China’s yuan-denominated oil futures - what took you so long?
As a young Financial Times foreign correspondent in the late 1970s, one of the darkest and most exotic news pools for understanding China was the commodities markets.
You would wake up one morning to find news agency reports from the London Metal Exchange (LME) or the Chicago Mercantile Exchange (CME), that world copper prices had inexplicably jumped, or that iron ore futures or wheat contracts had suddenly gone crazy, and no one clearly knew why.
The talk was always of mysterious buyers, opaquely linked with Chinese ministries, or secretive state-owned enterprises. We speculated on possible shortages inside then-profoundly closed China, or some shift in mainland Chinese industrial policies.
Forty years later, China still keeps the world’s commodities traders in thrall, and more than ever has the power both as a buyer or seller to move markets.
Dealing is not quite so opaque – though Beijing officials still move highly secretively in the certain knowledge that the second commodities traders learn that China is in the market for iron ore, or soya meal, a speculative frenzy will ensue.
So the launch this week of China oil futures contracts, tradeable in renminbi on the Shanghai International Energy Exchange, with international commodities traders for the first time being allowed to buy and sell, is a significant development. Shocking - more than anything else - is how long it has taken.
While the CME remains the world’s leading commodities trading market, accounting for around 34 per cent of the 25 billion commodities futures and options contracts traded last year, and the NSE India exchange is number two, it should be no surprise that China has emerged to become one of the world’s largest and most active futures trading markets.
As the world’s main producer of many farm products, the biggest importer of oil and gas, most metals and agricultural commodities, it could hardly be otherwise.
From the opening of the Zhengzhou Commodities Exchange in 1990, the Dalian exchange in 1993 and the Shanghai Futures Exchange in 1999 (add in the China Financial Futures Exchange in 2006, if you want to include trading in equities, interest rates and exchange rates) commodities futures contracts in China last year amounted to US$25 trillion – more than twice China’s gross domestic product.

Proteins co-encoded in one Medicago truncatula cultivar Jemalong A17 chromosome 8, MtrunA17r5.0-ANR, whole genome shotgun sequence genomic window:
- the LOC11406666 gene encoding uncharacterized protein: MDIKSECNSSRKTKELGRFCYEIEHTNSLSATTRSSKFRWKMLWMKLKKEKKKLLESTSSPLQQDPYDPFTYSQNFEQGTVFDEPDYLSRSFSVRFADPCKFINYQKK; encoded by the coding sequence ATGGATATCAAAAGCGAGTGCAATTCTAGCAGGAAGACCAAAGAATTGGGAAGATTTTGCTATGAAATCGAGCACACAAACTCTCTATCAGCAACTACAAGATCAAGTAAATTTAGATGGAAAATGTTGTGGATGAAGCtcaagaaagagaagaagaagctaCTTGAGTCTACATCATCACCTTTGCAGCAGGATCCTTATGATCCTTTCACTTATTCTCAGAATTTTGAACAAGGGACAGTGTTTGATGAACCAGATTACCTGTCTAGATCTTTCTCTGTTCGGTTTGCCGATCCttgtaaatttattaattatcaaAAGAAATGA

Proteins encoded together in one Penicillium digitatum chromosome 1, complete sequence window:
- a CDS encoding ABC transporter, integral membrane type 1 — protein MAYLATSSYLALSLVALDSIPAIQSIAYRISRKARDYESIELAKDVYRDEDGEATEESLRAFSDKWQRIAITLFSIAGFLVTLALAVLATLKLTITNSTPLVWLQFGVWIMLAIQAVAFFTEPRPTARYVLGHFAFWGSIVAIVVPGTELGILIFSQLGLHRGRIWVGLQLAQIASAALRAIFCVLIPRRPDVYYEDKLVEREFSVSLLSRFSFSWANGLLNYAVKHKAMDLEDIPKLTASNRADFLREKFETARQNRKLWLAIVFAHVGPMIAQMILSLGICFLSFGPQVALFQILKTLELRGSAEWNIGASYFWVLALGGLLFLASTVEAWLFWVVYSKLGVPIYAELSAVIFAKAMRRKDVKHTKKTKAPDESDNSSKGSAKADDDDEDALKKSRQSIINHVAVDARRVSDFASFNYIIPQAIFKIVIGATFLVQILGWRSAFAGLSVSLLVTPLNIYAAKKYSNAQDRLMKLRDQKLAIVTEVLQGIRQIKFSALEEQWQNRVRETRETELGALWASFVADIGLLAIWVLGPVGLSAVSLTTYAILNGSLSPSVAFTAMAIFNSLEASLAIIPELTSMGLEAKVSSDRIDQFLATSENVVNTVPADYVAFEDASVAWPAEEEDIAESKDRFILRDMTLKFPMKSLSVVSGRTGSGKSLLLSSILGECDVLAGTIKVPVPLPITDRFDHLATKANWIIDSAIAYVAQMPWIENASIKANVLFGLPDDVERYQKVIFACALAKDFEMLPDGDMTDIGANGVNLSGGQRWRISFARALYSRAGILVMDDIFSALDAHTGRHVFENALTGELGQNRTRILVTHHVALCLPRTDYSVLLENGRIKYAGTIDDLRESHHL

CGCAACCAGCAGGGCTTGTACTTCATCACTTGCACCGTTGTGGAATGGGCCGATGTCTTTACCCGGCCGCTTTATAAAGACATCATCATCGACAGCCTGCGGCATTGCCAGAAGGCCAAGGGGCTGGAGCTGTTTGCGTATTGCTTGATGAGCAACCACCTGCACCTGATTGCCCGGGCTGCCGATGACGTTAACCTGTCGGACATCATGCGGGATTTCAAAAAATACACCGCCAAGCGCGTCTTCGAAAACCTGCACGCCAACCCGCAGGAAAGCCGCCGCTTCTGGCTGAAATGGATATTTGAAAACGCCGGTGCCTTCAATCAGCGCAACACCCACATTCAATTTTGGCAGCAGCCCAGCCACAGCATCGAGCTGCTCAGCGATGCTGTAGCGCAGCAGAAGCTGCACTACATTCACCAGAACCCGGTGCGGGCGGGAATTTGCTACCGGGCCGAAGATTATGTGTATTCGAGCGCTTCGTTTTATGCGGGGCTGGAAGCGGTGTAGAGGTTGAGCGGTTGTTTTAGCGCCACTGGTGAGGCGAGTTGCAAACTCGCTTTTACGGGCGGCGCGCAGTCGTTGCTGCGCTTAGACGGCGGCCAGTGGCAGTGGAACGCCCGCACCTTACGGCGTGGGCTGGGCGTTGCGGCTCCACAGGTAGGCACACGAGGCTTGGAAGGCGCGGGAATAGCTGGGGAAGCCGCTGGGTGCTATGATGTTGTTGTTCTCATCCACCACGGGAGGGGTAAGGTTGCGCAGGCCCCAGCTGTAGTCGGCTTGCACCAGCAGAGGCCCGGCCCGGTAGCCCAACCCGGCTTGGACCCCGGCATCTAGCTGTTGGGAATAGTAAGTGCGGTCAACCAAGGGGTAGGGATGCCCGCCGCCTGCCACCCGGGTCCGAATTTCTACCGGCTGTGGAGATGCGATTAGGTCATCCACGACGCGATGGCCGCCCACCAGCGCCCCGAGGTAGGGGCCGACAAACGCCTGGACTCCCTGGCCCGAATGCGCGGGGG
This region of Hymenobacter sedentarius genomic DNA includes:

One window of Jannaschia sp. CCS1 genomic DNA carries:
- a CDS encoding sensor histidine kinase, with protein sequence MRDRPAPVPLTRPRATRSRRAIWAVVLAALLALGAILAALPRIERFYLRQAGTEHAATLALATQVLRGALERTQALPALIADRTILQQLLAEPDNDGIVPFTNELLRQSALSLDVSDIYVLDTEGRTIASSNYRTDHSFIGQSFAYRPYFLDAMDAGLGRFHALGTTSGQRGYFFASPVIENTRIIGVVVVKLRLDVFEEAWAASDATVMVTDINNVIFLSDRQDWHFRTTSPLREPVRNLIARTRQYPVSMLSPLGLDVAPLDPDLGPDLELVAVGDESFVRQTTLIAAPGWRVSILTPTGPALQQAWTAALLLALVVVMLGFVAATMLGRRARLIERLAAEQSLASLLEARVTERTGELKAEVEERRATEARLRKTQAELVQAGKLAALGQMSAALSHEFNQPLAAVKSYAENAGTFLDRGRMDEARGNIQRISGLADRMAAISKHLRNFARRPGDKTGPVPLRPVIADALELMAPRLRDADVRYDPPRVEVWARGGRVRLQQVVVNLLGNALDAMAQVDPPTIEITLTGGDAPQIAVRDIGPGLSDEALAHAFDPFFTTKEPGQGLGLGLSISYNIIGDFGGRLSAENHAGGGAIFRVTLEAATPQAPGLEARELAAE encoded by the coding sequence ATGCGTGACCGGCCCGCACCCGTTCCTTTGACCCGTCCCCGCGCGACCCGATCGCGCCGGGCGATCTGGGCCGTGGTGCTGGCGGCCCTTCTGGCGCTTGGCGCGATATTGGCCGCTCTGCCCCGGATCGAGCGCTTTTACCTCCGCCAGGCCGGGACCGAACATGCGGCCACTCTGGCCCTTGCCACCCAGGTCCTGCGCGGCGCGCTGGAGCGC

Until this week, commodities trading inside China has been almost entirely a local affair. Contracts are denominated in the country’s currency, with the volumes of activity providing a glimpse into the massive speculative urges awash across this increasingly affluent economy.
Look at apples futures contracts, introduced last December, as a way of stabilising the incomes of China’s apple farmers concentrated in the country’s impoverished north east. The contract was an “insurance plus futures” arrangement to ensure that (for a small premium) farmers could be certain of a minimum floor price for their apples. It was part of Beijing’s san nong (three farming) strategy aimed at lifting rural livelihoods.
Reports of rising global demand for apples, coupled with reports of bad growing seasons in both Europe and the US, sent the market into a frenzy two weeks ago. In a single febrile four-hour trading session, 964,000 contracts – each worth 10 tonnes of apples – were traded.
That was 9.6 million tonnes, worth US$11 billion, amounting to the sale and purchase of 60 billion apples. Note that the total global production of apples last year was 76 million tonnes, with 57 per cent of these grown in China, and just 1.3 million tonnes exported. For sure, not many Chinese farmers were involved in this futures feeding frenzy.
Of course, the significant majority of futures and options trading worldwide has nothing to do with farms or products.
According to the US-based Futures Industry Association, almost half of last year’s 25.2 billion futures and options contracts were related to equities, with a further 28 per cent focused on interest rate and currency contracts. After contracts focused on oil and natural gas, and on a wide array of metals, just 5 per cent of the total – about 1.3 billion contracts – were based on farm products ranging from coffee and canola to soya meal and pork bellies.
But for sure, China is playing a progressively more significant role in futures trading, not just in traditional sectors, but in a wide range of new ones too.
And the opening up of the market to foreign traders this week may prove to be a giant step forward in China’s role. Growth among international participants is likely to remain constrained, not just because of capital controls and regulatory risks, but also because the contracts are being traded in renminbi – as far as I can see, a quite deliberate effort by Beijing to reduce the US dollar’s hegemony over the pricing of world commodities prices over time.
While, as with the rest of the world, traditional trading is focused on equities products, interest rate contracts, and oil and natural gas contracts, a lot of China’s commodities trading activity has developed to be very specific to China’s own economy, and its trading needs.
A total of 27 new futures contracts have been created in the past five years, for products ranging from white sugar and soya meal, to asphalt. While pigs and pork bellies have been a staple for the Chicago exchange probably since it was first opened in 1848, China is adding paper pulp, cotton yarn and jujube – or red dates – a staple for the Chinese as a snack and in teas for centuries.
The Zhengzhou exchange in Henan on the banks of the Yellow River must surely be a natural home for jujube trading.
It is one of China’s main centres not just for the production of red dates, but also tobacco, maize, pomegranates, garlic and persimmons. I can smell garlic futures wafting our way very soon.
David Dodwell researches and writes about global, regional and Hong Kong challenges from a Hong Kong point of view